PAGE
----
Owing to globalization, today’s markets are flooded with machine-spun and synthetic wool which are easily affordable and cut down majorly on production costs. These come in handy to meet demands in the growing markets all over the world. Kinnari weaving, fortunately, has not been commercialized, owing to the lack of trust that locals here have in the modern world and inaccessibility to the area. Kinnaris live in fifteen feet of snow for eight months a year. Every family has their own flock of sheep, which they rear as part of their family. It is these sheep that they still derive their wool from. Majorly, the mountain sheep gives them coarse merino wool whereas the handful of pashminas that some families own, is not enough to suffice for weaving even a single shawl in a whole year. They spin yarn to make heedles using cotton, which they get from the local markets and merino wool. For the shuttle, they use a kind of fruit, which looks like a baton and is hollow from inside. They cut it in half and fill the weft yarns inside which when thrown from one end of the loom to the other acts as a shuttle. All the raw material they use is derived naturally for solely home purposes.
The loom: The first looms made by mankind were Pit-looms. The earliest traces of the pit-loom dates back to the Egyptian Civilization, over 5,000 years ago. With the silk-route forte, handlooms were designed and then only in the late eighteenth century, during the Industrialization Period, did power-looms arrive. Handlooms are time seeking looms but they are pretty fast when compared to the pit-loom. In Kinnaur, they refer to a pit-loom as a ‘Rachh’ and use nothing but that. They believe handlooms are an easy way out of things and are nothing less than power-looms. Hence, with that thought, they still work on pit-looms where every single step is done by hand. The pit-loom has one end of the warp beam tied on top to a diagonal spot on the wall or the roof of the room it is used in while the yarns at the other end were pulled down and tied in front of the weaver. The wood used in the making of the loom is that of fir and deodar and is made by the local wood artisan. The weaver himself ties the heedles of the loom one at a time using yarn. The reed is made by slicing bamboo into small thin strips of 2mm thickness and then nailed to two wooden planks on both ends, closely spaced to get a comb-like structure. The loom, being on the ground is very wobbly and the weave turns out to be a very course, spaced one which in turns traps more air in the empty spaces keeping the wearer of the shawl toasty warm.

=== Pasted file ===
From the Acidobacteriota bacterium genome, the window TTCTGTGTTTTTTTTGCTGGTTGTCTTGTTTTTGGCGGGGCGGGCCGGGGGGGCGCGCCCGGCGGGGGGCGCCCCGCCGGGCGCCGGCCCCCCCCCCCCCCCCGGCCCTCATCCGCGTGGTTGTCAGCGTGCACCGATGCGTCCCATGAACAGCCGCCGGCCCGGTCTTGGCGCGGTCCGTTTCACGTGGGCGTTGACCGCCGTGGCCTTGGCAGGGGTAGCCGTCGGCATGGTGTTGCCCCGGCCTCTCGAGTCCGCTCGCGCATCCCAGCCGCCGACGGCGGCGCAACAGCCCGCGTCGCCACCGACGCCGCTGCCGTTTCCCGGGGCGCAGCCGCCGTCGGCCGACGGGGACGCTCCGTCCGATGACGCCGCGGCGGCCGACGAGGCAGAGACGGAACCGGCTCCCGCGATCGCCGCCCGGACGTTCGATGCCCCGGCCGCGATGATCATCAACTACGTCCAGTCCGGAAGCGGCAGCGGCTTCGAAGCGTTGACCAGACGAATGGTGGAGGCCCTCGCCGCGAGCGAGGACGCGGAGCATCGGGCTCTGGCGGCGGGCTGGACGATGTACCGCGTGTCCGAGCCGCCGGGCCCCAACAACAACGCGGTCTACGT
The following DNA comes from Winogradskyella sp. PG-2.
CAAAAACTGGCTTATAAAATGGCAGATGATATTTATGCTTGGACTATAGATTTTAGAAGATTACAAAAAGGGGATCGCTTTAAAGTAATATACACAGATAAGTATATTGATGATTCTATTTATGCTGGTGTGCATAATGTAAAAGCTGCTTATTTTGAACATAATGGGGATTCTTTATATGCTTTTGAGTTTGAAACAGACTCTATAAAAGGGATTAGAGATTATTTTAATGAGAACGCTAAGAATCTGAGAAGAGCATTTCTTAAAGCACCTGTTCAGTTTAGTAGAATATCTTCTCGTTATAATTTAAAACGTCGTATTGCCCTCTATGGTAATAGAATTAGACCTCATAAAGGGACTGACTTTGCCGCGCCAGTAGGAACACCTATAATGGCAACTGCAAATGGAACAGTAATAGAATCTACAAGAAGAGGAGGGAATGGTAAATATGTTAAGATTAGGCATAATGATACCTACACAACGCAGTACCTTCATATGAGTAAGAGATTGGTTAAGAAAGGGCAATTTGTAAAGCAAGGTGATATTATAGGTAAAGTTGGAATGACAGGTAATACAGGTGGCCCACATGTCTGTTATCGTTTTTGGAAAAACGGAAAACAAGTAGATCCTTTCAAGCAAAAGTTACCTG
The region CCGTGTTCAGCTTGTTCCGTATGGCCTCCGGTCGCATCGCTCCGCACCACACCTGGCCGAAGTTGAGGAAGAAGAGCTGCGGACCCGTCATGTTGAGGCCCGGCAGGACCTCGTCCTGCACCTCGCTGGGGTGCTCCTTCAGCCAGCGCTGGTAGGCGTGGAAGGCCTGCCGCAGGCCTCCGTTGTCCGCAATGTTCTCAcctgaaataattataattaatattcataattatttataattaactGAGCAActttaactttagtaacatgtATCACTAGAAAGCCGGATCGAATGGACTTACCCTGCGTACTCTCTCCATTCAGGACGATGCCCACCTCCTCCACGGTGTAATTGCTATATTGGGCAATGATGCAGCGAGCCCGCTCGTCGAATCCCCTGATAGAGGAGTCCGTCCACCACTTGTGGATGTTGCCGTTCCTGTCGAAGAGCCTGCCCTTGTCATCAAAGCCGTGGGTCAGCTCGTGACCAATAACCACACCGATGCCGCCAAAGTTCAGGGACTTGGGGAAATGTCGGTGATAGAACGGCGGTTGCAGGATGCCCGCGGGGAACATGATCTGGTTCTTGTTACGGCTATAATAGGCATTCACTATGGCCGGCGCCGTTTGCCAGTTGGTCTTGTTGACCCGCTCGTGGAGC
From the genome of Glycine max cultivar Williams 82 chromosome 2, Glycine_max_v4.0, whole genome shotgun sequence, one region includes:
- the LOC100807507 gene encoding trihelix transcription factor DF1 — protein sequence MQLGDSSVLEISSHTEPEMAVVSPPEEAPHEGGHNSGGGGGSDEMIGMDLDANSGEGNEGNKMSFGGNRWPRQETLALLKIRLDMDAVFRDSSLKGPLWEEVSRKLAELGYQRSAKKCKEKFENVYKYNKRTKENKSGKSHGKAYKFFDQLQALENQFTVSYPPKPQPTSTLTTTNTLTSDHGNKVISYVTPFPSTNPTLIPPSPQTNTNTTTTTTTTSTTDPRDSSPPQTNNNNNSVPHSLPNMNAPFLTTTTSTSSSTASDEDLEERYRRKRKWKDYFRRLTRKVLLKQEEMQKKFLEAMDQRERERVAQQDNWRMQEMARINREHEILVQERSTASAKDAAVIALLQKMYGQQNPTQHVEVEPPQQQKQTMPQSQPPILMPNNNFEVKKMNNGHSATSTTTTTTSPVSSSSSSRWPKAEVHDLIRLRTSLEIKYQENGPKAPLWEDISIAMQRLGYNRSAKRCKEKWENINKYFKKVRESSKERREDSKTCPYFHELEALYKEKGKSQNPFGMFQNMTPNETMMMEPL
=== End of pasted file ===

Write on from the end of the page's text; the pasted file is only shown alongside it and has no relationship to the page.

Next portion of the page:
Takli (the spindle): Each Kinnauri family keeps a small quantity of wool to meet its own requirements. After sheep is sheared, its wool is washed and dried. Combing is done with wooden combs. During leisure, especially in winter when there is no agricultural work, families spin wool on ‘takli’, a local spindle which is broader and more rugged than the usual spindle, changing the count of the yarn and resulting in a coarse final weave which provides more insulation and warmth to the fabric bearer.
Yarn (Cots wool): The shafts and heedles of the pit-loom are made tying handspun cots-wool yarn in loops, unlike the handlooms and power-looms, where they are made of metal.
The shuttle: The shuttle is made using a locally available fruit. It is hollowed and it is cylindrical, shaped like a one-ended pipe. The wool is looped into it and then used as a shuttle.